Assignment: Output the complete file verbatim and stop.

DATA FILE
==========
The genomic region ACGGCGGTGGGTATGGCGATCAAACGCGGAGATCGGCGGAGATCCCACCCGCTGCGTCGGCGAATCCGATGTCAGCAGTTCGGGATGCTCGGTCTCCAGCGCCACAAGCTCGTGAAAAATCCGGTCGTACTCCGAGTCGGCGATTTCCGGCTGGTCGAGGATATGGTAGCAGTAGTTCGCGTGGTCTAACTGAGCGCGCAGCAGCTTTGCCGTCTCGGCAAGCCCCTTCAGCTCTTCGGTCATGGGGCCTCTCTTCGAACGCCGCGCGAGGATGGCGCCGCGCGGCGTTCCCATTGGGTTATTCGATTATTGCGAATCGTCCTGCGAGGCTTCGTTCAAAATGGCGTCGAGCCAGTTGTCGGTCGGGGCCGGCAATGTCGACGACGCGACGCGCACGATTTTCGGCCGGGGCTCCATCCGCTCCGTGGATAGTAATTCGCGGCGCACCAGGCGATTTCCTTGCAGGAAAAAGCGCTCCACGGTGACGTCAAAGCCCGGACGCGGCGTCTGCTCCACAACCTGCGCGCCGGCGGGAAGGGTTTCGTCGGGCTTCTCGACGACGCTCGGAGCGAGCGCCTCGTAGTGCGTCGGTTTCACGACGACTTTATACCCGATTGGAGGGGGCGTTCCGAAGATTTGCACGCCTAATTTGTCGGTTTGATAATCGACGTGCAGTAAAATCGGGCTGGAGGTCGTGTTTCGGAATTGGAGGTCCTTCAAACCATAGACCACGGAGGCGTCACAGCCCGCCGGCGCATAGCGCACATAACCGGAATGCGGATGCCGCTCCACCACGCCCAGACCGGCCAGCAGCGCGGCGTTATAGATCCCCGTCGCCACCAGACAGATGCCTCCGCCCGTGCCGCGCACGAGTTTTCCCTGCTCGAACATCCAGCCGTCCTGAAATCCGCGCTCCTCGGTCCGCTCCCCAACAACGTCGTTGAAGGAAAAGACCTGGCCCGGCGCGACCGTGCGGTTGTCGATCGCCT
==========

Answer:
The genomic region ACGGCGGTGGGTATGGCGATCAAACGCGGAGATCGGCGGAGATCCCACCCGCTGCGTCGGCGAATCCGATGTCAGCAGTTCGGGATGCTCGGTCTCCAGCGCCACAAGCTCGTGAAAAATCCGGTCGTACTCCGAGTCGGCGATTTCCGGCTGGTCGAGGATATGGTAGCAGTAGTTCGCGTGGTCTAACTGAGCGCGCAGCAGCTTTGCCGTCTCGGCAAGCCCCTTCAGCTCTTCGGTCATGGGGCCTCTCTTCGAACGCCGCGCGAGGATGGCGCCGCGCGGCGTTCCCATTGGGTTATTCGATTATTGCGAATCGTCCTGCGAGGCTTCGTTCAAAATGGCGTCGAGCCAGTTGTCGGTCGGGGCCGGCAATGTCGACGACGCGACGCGCACGATTTTCGGCCGGGGCTCCATCCGCTCCGTGGATAGTAATTCGCGGCGCACCAGGCGATTTCCTTGCAGGAAAAAGCGCTCCACGGTGACGTCAAAGCCCGGACGCGGCGTCTGCTCCACAACCTGCGCGCCGGCGGGAAGGGTTTCGTCGGGCTTCTCGACGACGCTCGGAGCGAGCGCCTCGTAGTGCGTCGGTTTCACGACGACTTTATACCCGATTGGAGGGGGCGTTCCGAAGATTTGCACGCCTAATTTGTCGGTTTGATAATCGACGTGCAGTAAAATCGGGCTGGAGGTCGTGTTTCGGAATTGGAGGTCCTTCAAACCATAGACCACGGAGGCGTCACAGCCCGCCGGCGCATAGCGCACATAACCGGAATGCGGATGCCGCTCCACCACGCCCAGACCGGCCAGCAGCGCGGCGTTATAGATCCCCGTCGCCACCAGACAGATGCCTCCGCCCGTGCCGCGCACGAGTTTTCCCTGCTCGAACATCCAGCCGTCCTGAAATCCGCGCTCCTCGGTCCGCTCCCCAACAACGTCGTTGAAGGAAAAGACCTGGCCCGGCGCGACCGTGCGGTTGTCGATCGCCT